The Resurgence of Multigenerational Households


Last Updated on April 27, 2021

Young adults typically set a goal of breaking away from their parents to start a life of their own, independently. 

But times are a changin’, as the song goes. 

Multigenerational households are popping up in neighborhoods across America. The factors are two-fold (though intertwined): The COVID pandemic, coupled with economic concerns. 

The Pew Research Center notes that the number of 18- to 29-year-olds living with their parents this year rose from 47 percent in February 2020 to 52 percent in July 2020. Those numbers surpassed the peak set during the Great Depression. 

“We see families turning to each other in difficult times,” Jaia Peterson Lent, deputy executive director of Generations United, a nonprofit based in Washington, D.C., told the Christian Science Monitor

“During COVID we’re seeing families come together for a variety of reasons — it may be caregiving, it may be a way for social connections during a time of lots of isolation.” 

The piece notes that experts believe the long-term increase in multigenerational households is due to a combination of demographic changes. They include lack of employment or lesser wages, a rise in student debt, and a cultural shift about living with your parents.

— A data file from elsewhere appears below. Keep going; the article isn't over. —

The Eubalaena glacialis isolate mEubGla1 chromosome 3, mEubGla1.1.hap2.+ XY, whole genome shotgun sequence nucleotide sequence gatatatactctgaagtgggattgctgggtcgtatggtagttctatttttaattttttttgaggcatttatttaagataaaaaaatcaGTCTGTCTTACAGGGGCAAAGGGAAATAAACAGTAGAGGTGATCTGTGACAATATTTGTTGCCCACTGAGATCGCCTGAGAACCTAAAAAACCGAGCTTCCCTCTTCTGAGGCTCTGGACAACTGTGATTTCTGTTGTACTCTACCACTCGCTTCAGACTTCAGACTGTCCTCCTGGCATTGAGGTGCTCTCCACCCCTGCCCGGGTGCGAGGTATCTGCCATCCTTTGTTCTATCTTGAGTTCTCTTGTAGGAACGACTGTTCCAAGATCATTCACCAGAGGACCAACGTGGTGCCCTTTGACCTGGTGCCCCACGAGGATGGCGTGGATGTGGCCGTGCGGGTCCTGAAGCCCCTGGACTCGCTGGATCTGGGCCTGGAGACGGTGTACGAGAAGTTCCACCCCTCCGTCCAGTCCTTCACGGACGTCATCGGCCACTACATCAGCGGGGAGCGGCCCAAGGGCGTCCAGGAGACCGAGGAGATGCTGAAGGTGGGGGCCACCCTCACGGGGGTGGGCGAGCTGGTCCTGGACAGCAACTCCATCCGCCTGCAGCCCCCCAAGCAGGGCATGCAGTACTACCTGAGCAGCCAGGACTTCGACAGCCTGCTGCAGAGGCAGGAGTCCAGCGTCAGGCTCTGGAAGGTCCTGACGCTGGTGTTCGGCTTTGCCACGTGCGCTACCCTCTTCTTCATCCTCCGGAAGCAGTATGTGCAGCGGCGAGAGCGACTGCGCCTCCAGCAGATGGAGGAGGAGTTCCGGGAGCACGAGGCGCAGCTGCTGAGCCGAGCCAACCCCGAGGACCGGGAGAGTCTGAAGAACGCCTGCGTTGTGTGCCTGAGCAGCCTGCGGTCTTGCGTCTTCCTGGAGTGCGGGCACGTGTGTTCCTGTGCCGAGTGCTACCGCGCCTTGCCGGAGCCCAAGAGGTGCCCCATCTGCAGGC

The stereotypical joke about living in your mom’s basement no longer fits the reality of Americans placing priorities on health and finances over living independently. 

A multigenerational home may now include a guest apartment with its own kitchen and bedroom, or a guest house on the property. 

But the trend isn’t only about COVID and a financial pinch. The percentage of the U.S. population living in multigenerational families has grown steadily since the 1980s, notes the piece in the Christian Science Monitor. It hit a record 20 percent of the population — 64 million people — in 2016, according to a 2018 Pew Research Center report. (Pew defines multigenerational households as those with two or more adult generations or with grandparents and grandchildren under age 25). 

The reasons are clear: it strengthens family bonds and relationships and assures family safety, along with the financial benefits. 

“We reflect often back on 2009 and what we saw then was many families were coming together out of necessity,” Peterson Lent of Generations United told CSM. “They stayed together by choice because of the desire to maintain those connections.”

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